© 2009-2014 Beth Paterson, Beth’s Reverse Mortgage Blog,  651-762-9648

This material may be re-posted provided it is re-posted in its entirety without modifications and includes the contact information, copyright information and the following link:  http://wp.me/p4EUZQ-Z3

Related articles:

Blog posts’ information is current as of date post published, program is subject to change in in the future. Contact us for current information, 651-762-9648.

This site or the information provided is not from, or approved by, HUD, FHA, or any US Government or Agency.

You’ve Decided To Do A Reverse Mortgage… Should You Do The HECM Standard or The HECM Saver?

Deciding between HECM Standard and HECM Saver

AS OF OCTOBER 1, 2013 THE HECM STANDARD AND HECM SAVER PRODUCTS ARE NO LONGER AVAILABLE.

Deciding between the different options of the reverse mortgage can be challenging and certainly depends on your situation.  The Home Equity Conversion Mortgage, or HECM, is the most common reverse mortgage and only one available in Minnesota.  Before looking at the difference between the HECM Standard and HECM Saver, let’s look at the similarities.

A mortgage just like any other mortgage, the reverse mortgage offers special terms for seniors home owners 62 and older.  Advantages for seniors are with the reverse mortgage there are no income or credit score requirements to qualify and no monthly payment requirements. Borrowers are responsible for paying property taxes and insurance.

The Principal Limit or maximum loan amount is determined by the home value or FHA Lending Limit, the age of the youngest borrower (the older one is the more they can receive), the Expected Interest Rate, and the program chosen.

The funds available can be received in a lump sum, monthly payments, or a line of credit.  The monthly payments can be structured as one needs or for life as long as the home is the primary residence.  Funds in the line of credit grow so more funds can be available in the future.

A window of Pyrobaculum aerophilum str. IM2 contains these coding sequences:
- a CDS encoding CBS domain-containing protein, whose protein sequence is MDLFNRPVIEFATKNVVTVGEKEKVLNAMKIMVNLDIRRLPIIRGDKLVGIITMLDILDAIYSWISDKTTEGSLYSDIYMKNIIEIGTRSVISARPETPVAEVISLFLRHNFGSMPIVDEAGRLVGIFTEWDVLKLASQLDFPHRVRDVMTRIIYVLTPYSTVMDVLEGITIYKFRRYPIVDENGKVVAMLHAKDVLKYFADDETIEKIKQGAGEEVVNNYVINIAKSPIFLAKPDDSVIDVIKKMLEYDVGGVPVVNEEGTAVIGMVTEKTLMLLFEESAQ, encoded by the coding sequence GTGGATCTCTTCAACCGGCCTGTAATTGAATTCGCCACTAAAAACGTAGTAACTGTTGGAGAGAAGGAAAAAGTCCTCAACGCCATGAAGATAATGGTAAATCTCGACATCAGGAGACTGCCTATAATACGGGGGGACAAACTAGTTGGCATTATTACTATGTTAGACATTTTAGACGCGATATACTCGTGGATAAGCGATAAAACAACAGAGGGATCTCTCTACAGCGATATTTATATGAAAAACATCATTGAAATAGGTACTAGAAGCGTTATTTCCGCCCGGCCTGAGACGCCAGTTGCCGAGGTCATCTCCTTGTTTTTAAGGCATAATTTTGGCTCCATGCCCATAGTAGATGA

The borrowers keep the title to the home and are responsible for property taxes, insurance, and maintaining the home.  Unlike a conventional loan the interest accrues, increasing the balance with no mortgage payments due until the home is no longer the primary residence of the borrower(s).  The repayment amount is the lesser of the loan balance or fair market value of the home.  As a non-recourse loan there is no personal liability to the borrowers or their estate for repayment,.  If there is remaining equity, it goes to the borrowers or their heirs.

One can have a trust, life estate, or receive Medicaid (Medical Assistance in Minnesota), Elderly Waiver or other public benefits.*  In the case of a couple even if one of the borrowers goes into the nursing home or passes away, the other one can stay in the home and the loan isn’t due until both borrowers are no longer in the home as their primary residence.  Not considered income, Social Security and Medicare are not affected.

*Check with legal advisor for your situation.